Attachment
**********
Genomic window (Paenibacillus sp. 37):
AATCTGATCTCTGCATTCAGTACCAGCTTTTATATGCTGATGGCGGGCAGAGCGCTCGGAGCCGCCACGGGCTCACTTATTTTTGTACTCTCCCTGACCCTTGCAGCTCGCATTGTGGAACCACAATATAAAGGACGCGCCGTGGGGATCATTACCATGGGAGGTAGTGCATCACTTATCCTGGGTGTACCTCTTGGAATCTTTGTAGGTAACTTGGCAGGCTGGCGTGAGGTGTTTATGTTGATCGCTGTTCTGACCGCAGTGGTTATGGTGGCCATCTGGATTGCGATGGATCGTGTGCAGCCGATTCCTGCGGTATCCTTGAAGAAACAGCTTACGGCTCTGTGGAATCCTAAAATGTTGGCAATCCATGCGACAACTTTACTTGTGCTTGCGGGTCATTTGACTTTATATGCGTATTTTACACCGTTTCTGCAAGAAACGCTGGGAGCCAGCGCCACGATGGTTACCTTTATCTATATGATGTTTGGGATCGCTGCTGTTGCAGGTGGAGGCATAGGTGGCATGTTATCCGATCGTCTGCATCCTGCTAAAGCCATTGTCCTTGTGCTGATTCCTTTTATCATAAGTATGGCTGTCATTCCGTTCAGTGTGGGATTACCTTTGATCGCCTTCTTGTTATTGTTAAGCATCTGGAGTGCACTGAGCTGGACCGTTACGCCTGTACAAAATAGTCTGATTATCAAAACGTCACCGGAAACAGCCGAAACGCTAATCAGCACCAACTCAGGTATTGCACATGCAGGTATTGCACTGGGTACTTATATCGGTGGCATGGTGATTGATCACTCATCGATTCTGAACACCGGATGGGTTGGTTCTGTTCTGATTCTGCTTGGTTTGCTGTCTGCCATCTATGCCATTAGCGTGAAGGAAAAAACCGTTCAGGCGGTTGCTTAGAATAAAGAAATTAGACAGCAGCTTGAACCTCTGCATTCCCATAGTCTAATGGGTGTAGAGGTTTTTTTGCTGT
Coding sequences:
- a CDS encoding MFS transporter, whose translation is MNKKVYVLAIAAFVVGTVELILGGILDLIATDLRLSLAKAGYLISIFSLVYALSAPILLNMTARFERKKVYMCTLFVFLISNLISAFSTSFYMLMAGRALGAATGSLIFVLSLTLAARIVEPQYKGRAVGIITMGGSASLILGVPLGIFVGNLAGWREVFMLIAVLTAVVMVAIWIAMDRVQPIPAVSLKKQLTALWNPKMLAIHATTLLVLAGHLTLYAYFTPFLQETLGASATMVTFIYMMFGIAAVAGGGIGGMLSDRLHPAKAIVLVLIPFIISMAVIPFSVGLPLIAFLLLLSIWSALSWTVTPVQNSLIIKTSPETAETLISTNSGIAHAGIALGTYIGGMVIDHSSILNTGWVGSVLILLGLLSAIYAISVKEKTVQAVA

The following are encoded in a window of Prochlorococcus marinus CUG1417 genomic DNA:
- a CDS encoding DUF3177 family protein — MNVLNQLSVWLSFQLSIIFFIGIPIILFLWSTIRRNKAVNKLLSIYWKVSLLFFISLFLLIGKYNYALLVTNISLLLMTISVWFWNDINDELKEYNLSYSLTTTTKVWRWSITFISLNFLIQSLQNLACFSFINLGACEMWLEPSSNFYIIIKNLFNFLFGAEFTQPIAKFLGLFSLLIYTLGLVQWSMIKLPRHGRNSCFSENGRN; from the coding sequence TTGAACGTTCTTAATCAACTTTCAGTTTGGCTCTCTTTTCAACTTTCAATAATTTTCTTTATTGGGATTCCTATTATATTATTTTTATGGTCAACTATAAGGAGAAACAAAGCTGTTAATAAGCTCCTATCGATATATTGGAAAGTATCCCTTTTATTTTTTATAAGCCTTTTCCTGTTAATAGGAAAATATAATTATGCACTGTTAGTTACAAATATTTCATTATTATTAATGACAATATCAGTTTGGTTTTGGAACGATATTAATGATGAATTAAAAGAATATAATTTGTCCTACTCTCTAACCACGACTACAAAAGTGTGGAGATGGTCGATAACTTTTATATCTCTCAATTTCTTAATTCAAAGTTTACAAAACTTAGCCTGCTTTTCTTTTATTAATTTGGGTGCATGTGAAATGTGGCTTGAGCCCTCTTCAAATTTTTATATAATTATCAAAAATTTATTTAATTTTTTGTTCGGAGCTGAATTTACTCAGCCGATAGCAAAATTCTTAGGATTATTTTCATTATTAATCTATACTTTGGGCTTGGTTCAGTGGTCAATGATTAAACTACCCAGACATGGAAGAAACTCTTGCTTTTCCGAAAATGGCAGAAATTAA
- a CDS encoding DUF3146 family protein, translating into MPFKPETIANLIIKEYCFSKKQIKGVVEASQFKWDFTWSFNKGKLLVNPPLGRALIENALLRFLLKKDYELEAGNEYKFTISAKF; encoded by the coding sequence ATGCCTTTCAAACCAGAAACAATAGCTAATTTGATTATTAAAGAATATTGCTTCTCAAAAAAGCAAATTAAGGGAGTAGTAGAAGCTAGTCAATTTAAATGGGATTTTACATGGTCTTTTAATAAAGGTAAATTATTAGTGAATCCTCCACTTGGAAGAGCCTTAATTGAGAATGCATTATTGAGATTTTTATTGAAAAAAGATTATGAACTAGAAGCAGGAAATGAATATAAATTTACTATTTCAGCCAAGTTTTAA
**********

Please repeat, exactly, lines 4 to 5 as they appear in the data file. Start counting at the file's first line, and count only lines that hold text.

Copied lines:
- a CDS encoding MFS transporter, whose translation is MNKKVYVLAIAAFVVGTVELILGGILDLIATDLRLSLAKAGYLISIFSLVYALSAPILLNMTARFERKKVYMCTLFVFLISNLISAFSTSFYMLMAGRALGAATGSLIFVLSLTLAARIVEPQYKGRAVGIITMGGSASLILGVPLGIFVGNLAGWREVFMLIAVLTAVVMVAIWIAMDRVQPIPAVSLKKQLTALWNPKMLAIHATTLLVLAGHLTLYAYFTPFLQETLGASATMVTFIYMMFGIAAVAGGGIGGMLSDRLHPAKAIVLVLIPFIISMAVIPFSVGLPLIAFLLLLSIWSALSWTVTPVQNSLIIKTSPETAETLISTNSGIAHAGIALGTYIGGMVIDHSSILNTGWVGSVLILLGLLSAIYAISVKEKTVQAVA

The following are encoded in a window of Prochlorococcus marinus CUG1417 genomic DNA: